UPDATED with Cloud 9 response to outside influence.
Cloud 9 is the official supporters group of Sky Blue FC. Cloud 9 is also in open revolt against the leadership at their own club.
You might have seen some of their tweets in the offseason, calling for better conditions for the players and the dismissal of current club president and general manager Tony Novo.
Really the biggest question is why is Tony Novo still employed as the General Manager of Sky Blue FC when so many things have gone wrong under his watch?#FreeSkyBlue— Cloud 9 (@Cloud9SBFC) November 12, 2018
Just to refresh your memory, Cloud 9 is protesting the treatment of players as written about here at Once A Metro and at Equalizer Soccer, revealing subpar living and playing conditions and a disorganized front office that had trouble handling player needs like travel reimbursement and health care paperwork. Now that we’re well into the NWSL offseason, Cloud 9 has made sure to put out regular tweets reiterating their deep dissatisfaction with Sky Blue’s leadership, hoping to keep the issue alive in the minds of NWSL fans.
Since Sky Blue’s original statement in July responding to the original reports, and an end-season interview with Howard Megdal at The Athletic, where Novo called the player complaints “noise,” Sky Blue hasn’t officially addressed the issue, nor have they responded to Cloud 9’s statements on social media, externally or internally.
Jen Muller, a Cloud 9 member in a leadership position, said in a call she had not spoken officially with Novo since the club made their public statement. “A day after [the statement] I spoke with Tony at length, but that was really the last time we spoke,” she said. “He offered like, did we need another meeting with Cloud 9? And I declined and basically told him he needs to talk to his players, because this isn’t about us.”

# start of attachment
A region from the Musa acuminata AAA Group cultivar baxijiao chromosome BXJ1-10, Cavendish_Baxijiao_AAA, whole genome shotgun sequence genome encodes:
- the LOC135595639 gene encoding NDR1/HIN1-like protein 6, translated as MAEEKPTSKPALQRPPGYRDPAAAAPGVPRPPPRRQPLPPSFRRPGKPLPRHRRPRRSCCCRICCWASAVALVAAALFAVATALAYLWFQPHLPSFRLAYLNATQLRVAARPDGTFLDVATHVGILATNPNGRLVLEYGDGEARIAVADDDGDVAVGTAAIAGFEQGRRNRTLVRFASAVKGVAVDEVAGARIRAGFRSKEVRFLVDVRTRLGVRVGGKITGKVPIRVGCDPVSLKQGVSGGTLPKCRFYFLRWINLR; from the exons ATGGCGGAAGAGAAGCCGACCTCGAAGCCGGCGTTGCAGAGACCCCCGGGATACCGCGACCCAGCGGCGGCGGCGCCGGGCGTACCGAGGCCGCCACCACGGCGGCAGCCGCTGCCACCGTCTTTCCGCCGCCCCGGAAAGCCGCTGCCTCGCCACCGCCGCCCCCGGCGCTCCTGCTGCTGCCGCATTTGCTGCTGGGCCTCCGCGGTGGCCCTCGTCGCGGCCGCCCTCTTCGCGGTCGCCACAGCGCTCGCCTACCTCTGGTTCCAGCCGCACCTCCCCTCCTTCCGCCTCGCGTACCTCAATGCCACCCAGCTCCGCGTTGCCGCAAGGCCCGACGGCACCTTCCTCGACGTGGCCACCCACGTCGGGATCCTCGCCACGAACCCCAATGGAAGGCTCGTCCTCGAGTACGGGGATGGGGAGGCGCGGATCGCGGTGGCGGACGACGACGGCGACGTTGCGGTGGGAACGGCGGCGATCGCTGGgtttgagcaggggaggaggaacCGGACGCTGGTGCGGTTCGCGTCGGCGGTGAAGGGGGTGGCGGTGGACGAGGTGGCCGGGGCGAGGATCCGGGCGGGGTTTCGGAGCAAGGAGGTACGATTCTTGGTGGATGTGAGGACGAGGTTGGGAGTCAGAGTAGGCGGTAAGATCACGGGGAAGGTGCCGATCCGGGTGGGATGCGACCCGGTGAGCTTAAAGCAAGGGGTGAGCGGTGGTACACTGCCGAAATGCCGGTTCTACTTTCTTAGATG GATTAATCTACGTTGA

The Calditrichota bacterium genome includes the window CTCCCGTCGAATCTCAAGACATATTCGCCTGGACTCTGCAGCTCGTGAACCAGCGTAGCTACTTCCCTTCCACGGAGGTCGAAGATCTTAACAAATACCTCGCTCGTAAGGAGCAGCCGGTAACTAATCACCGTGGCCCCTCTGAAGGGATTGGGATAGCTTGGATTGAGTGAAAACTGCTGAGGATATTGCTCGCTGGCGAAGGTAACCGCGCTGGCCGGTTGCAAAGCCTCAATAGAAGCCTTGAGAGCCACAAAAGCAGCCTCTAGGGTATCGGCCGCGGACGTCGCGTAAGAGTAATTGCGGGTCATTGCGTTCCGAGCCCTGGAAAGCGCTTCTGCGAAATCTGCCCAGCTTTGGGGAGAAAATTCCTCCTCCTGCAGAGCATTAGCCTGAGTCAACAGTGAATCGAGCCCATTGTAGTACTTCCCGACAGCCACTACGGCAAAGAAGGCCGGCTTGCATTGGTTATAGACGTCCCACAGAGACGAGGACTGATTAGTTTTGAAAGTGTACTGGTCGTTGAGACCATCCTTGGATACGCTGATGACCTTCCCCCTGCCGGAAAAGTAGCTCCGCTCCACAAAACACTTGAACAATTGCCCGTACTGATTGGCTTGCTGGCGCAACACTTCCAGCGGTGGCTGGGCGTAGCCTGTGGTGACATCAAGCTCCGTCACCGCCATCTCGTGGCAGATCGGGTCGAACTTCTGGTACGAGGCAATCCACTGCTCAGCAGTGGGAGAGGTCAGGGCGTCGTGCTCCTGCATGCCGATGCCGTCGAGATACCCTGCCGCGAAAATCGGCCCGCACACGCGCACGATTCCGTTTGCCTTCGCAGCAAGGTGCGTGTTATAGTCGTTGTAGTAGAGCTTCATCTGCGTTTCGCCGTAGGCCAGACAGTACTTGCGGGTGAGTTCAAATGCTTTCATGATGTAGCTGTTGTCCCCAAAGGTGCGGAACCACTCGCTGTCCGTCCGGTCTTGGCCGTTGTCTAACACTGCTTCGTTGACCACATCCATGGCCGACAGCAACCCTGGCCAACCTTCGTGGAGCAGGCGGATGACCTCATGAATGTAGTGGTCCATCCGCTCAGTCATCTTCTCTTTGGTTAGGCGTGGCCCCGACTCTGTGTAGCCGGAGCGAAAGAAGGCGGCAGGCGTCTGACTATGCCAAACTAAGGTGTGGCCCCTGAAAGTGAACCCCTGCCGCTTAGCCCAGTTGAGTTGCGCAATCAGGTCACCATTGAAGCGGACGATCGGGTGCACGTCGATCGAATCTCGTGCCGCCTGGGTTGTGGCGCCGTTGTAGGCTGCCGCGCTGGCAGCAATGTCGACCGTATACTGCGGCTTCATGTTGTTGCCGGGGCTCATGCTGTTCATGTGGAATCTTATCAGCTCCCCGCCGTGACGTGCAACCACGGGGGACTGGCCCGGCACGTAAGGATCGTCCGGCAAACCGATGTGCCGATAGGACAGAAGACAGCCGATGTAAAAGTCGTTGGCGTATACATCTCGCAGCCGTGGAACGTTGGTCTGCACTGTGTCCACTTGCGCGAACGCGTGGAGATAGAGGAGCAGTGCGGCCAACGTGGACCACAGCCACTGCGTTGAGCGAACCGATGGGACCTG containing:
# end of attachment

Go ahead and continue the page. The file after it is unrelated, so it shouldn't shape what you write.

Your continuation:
Muller said that learning about the conditions for players was “a gut punch.” She said that she had been aware that some situations weren’t ideal but didn’t know the true extent of it, and that it was “heartbreaking.”
Danny Kane is a Cloud 9 member and season ticket holder since 2016. “The past couple months we’ve kind of just gotten progressively angrier,” he said in a call. He described the general feeling amongst Cloud 9 towards their parent club as “negative,” and negative in particular about Novo. Kane and Muller said there was a town-hall style meeting between Cloud 9 and Novo at the beginning of the 2018 season, and both of them said they felt misled by what Novo told them at that meeting, particularly about facilities.